Renewable Energy in the Southwest

Despite Trump, the needle has kept moving in the right direction.

The sun is intense in the desert Southwest.  During the Trump years, the federal government has hard worked to promote fossil fuels. Trump also has been no friend of renewable energy. This has not stopped progress toward a cleaner energy mix in Arizona, Nevada, New Mexico, and Utah.


Arizona’s current power mix is about a third nuclear, a third coal, a quarter natural gas, and the test renewables.  The state government has been in the grip of conservative Republicans for years. In a setback for renewables advocates, in 2018 the utilities succeeded in defeating an effort to dramatically raise the state’s renewable energy mandate from 15% renewables in 2025 to 50% in 2030.

Nevertheless, the state is beginning to make real progress toward decarbonizing. The Arizona Corporation Commission, which regulates utilities, has now proposed a 100% clean energy standard by 2050.

In the meantime, due to consumer pressure, the state’s power companies are moving to reduce their carbon emissions. Tucson Electric Power has proposed a plan to move to using 70% solar, wind, and energy storage by 2035. Under the plan, the company would reduce carbon emissions to 80% below 2005 levels by 2005, and reduce water usage by 70%.  The plan calls for 2.4 GW of new wind and solar power systems, including 457 MW that will be coming online over the next year. It also calls for 1.4 GW of new energy storage and for closing down two coal-fired units by 2032. Arizona Public Service aims for 45% renewables by 2030, ending use of coal by 2031, and providing 100% carbon free electricity by 2050.


Nevada has been trending Blue but remains politically contested. According to the Energy Information Agency (IEA), Nevada gets about two-thirds of its power from natural gas and most of the rest from renewables.  Coal accounts for only 8.5%. Natural gas. In 2019, the state legislature unanimously passed a law that commits the state to generate 100% carbon free by 2050, and to use 50% renewables by 2030.  A year earlier, it passed a Reneweable Energy Bill of Rights, which guarantees the right self-generate and store electricity.  The current renewable portfolio standard include at 50% renewable mandate by 2030, with a 22% mandate this year.  In fact, the state has reached almost 28% renewables, well beyond the target.

New Mexico

According to the IEA, the state’s power is 44% coal, 33% gas, and 23% renewables.  The state has plans to decarbonize rapidly.

In 2019, New Mexico passed the Energy Transition Act. The Act sets aggressive goals for carbon-free energy: 50% by 2030, 80% by 2040, and 100% by 245.  It emphasizes the need to shut down coal plans and support communities affected by the loss of these jobs.  The Governor called it “landmark legislation that sets bold statewide renewable energy standards and establishes a pathway for a low-carbon energy transition away from coal while providing workforce training and transition assistance to affected communities.” She also signed an executive order committing the state to the Paris Agreement.  The state’s largest utility plans to phase out coal by 2031 and be almost 70% emissions free that year.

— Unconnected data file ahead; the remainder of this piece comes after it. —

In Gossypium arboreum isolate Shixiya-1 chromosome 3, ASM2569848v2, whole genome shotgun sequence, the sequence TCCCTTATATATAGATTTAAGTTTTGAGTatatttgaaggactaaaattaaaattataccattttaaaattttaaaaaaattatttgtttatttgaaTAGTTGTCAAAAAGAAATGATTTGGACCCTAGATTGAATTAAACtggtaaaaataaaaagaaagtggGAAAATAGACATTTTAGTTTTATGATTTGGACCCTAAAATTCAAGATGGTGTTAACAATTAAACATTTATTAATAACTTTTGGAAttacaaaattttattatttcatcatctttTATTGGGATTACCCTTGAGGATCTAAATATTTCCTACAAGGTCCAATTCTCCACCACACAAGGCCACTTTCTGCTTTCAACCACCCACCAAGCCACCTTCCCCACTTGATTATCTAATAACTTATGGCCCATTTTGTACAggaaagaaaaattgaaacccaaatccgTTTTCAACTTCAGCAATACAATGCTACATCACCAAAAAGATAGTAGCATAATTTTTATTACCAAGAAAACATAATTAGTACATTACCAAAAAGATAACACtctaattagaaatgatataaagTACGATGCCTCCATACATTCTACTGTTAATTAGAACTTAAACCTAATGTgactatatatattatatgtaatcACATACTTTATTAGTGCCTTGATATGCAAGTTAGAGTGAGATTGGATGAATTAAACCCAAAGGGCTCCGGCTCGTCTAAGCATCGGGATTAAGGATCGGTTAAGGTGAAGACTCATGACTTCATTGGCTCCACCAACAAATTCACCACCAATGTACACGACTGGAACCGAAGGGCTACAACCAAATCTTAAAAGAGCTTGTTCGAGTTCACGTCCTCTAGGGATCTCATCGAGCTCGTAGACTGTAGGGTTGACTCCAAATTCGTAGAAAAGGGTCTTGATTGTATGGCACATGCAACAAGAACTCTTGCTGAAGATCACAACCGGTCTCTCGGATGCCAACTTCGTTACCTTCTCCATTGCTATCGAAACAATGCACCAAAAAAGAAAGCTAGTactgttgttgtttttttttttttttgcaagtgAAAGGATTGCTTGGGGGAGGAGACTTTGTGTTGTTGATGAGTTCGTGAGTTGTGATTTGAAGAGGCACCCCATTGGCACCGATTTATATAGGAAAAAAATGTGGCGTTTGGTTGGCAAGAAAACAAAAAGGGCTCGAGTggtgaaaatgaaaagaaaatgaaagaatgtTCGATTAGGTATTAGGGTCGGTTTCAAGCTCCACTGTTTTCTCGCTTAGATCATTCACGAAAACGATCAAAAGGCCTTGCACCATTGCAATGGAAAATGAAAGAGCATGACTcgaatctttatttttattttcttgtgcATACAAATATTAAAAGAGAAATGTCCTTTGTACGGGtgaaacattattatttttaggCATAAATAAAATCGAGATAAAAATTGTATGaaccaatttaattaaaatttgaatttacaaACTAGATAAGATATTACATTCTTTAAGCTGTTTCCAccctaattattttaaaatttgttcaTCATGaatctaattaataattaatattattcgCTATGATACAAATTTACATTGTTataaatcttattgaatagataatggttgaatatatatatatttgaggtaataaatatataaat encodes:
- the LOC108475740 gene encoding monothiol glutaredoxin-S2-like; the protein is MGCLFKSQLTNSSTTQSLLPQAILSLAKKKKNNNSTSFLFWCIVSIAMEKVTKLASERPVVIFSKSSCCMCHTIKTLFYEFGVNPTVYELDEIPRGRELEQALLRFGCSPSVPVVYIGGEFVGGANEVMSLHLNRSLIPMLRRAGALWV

Of the states in the region, Utah has the dirtiest power mix.  It gets two-thirds of its electricity from coal and 16% from natural gas. Renewables are only 11%.  Even so, that’s an improvement since 2016, when the power supply was 96% fossil fuels.  Utah has  goal of 20% renewables by 2025.

There have been some other positive changes in the last five years.  The Community Renewable Energy Act provides a route for some Utah cities to achieve a net-zero energy portfolio by 2030. About a third of the state’s population is covered. Salt Lake city has its own plan to achieve 100% net-zero energy by 2030 and seeks an 80% decrease in greenhouse gas emissions (including industry and cars) by 2040.

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Coal remains a major source of power in the Southwest, but even under Trump the amount has fallen substantially. The two states under Republican control have made progress, though less than the two Democratic-leaning states.  Shifts in politics in Arizona bring the prospect of more rapid change.  Utah, the most robustly Republican case, has made the least progress. Overall, however, the trend lines seem clear.  This is an area rich in solar potential, so the economic incentives for a cleaner power supply are strong.

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About Dan

Dan Farber has written and taught on environmental and constitutional law as well as about contracts, jurisprudence and legislation. Currently at Berkeley Law, he has al…

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About Dan

Dan Farber has written and taught on environmental and constitutional law as well as about contracts, jurisprudence and legislation. Currently at Berkeley Law, he has al…

READ more